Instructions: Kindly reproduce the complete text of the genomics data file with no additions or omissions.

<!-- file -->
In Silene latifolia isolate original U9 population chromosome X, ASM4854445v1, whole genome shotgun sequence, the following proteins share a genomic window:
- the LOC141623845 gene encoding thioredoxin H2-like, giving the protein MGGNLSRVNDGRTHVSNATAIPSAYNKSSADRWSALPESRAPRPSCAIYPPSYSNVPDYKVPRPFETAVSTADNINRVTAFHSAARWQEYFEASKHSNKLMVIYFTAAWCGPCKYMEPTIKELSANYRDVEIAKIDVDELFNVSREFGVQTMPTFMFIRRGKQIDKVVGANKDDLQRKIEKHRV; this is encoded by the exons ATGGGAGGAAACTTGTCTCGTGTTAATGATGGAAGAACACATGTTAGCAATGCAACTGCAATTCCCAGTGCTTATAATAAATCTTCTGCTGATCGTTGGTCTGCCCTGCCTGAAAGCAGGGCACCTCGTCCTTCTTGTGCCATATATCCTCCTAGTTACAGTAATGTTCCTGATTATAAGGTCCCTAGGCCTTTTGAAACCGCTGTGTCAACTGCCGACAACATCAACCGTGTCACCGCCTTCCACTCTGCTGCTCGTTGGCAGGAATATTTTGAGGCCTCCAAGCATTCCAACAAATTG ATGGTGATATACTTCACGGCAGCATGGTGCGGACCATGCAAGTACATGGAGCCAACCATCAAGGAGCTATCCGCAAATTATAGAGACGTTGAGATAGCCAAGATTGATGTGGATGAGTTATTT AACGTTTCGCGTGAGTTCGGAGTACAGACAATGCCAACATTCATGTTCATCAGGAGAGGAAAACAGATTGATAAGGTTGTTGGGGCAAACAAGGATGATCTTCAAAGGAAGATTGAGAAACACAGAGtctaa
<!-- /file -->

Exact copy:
In Silene latifolia isolate original U9 population chromosome X, ASM4854445v1, whole genome shotgun sequence, the following proteins share a genomic window:
- the LOC141623845 gene encoding thioredoxin H2-like, giving the protein MGGNLSRVNDGRTHVSNATAIPSAYNKSSADRWSALPESRAPRPSCAIYPPSYSNVPDYKVPRPFETAVSTADNINRVTAFHSAARWQEYFEASKHSNKLMVIYFTAAWCGPCKYMEPTIKELSANYRDVEIAKIDVDELFNVSREFGVQTMPTFMFIRRGKQIDKVVGANKDDLQRKIEKHRV; this is encoded by the exons ATGGGAGGAAACTTGTCTCGTGTTAATGATGGAAGAACACATGTTAGCAATGCAACTGCAATTCCCAGTGCTTATAATAAATCTTCTGCTGATCGTTGGTCTGCCCTGCCTGAAAGCAGGGCACCTCGTCCTTCTTGTGCCATATATCCTCCTAGTTACAGTAATGTTCCTGATTATAAGGTCCCTAGGCCTTTTGAAACCGCTGTGTCAACTGCCGACAACATCAACCGTGTCACCGCCTTCCACTCTGCTGCTCGTTGGCAGGAATATTTTGAGGCCTCCAAGCATTCCAACAAATTG ATGGTGATATACTTCACGGCAGCATGGTGCGGACCATGCAAGTACATGGAGCCAACCATCAAGGAGCTATCCGCAAATTATAGAGACGTTGAGATAGCCAAGATTGATGTGGATGAGTTATTT AACGTTTCGCGTGAGTTCGGAGTACAGACAATGCCAACATTCATGTTCATCAGGAGAGGAAAACAGATTGATAAGGTTGTTGGGGCAAACAAGGATGATCTTCAAAGGAAGATTGAGAAACACAGAGtctaa